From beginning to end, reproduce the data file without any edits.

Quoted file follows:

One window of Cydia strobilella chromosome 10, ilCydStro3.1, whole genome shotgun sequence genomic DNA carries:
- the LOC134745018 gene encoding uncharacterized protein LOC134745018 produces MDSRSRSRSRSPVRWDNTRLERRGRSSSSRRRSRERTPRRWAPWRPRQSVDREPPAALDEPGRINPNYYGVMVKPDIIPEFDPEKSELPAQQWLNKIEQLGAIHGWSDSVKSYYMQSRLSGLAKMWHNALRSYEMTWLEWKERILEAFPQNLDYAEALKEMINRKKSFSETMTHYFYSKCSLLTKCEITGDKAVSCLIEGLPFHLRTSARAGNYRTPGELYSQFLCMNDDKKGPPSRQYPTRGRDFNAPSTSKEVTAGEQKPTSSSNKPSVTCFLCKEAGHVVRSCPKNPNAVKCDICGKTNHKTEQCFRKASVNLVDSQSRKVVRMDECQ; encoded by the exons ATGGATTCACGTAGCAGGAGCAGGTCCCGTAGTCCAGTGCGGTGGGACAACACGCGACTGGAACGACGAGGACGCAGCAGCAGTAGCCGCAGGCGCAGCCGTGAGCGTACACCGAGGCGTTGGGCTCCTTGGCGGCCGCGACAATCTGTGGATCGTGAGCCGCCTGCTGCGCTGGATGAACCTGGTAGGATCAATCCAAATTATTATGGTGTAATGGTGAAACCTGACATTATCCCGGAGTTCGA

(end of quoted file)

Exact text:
One window of Cydia strobilella chromosome 10, ilCydStro3.1, whole genome shotgun sequence genomic DNA carries:
- the LOC134745018 gene encoding uncharacterized protein LOC134745018 produces MDSRSRSRSRSPVRWDNTRLERRGRSSSSRRRSRERTPRRWAPWRPRQSVDREPPAALDEPGRINPNYYGVMVKPDIIPEFDPEKSELPAQQWLNKIEQLGAIHGWSDSVKSYYMQSRLSGLAKMWHNALRSYEMTWLEWKERILEAFPQNLDYAEALKEMINRKKSFSETMTHYFYSKCSLLTKCEITGDKAVSCLIEGLPFHLRTSARAGNYRTPGELYSQFLCMNDDKKGPPSRQYPTRGRDFNAPSTSKEVTAGEQKPTSSSNKPSVTCFLCKEAGHVVRSCPKNPNAVKCDICGKTNHKTEQCFRKASVNLVDSQSRKVVRMDECQ; encoded by the exons ATGGATTCACGTAGCAGGAGCAGGTCCCGTAGTCCAGTGCGGTGGGACAACACGCGACTGGAACGACGAGGACGCAGCAGCAGTAGCCGCAGGCGCAGCCGTGAGCGTACACCGAGGCGTTGGGCTCCTTGGCGGCCGCGACAATCTGTGGATCGTGAGCCGCCTGCTGCGCTGGATGAACCTGGTAGGATCAATCCAAATTATTATGGTGTAATGGTGAAACCTGACATTATCCCGGAGTTCGA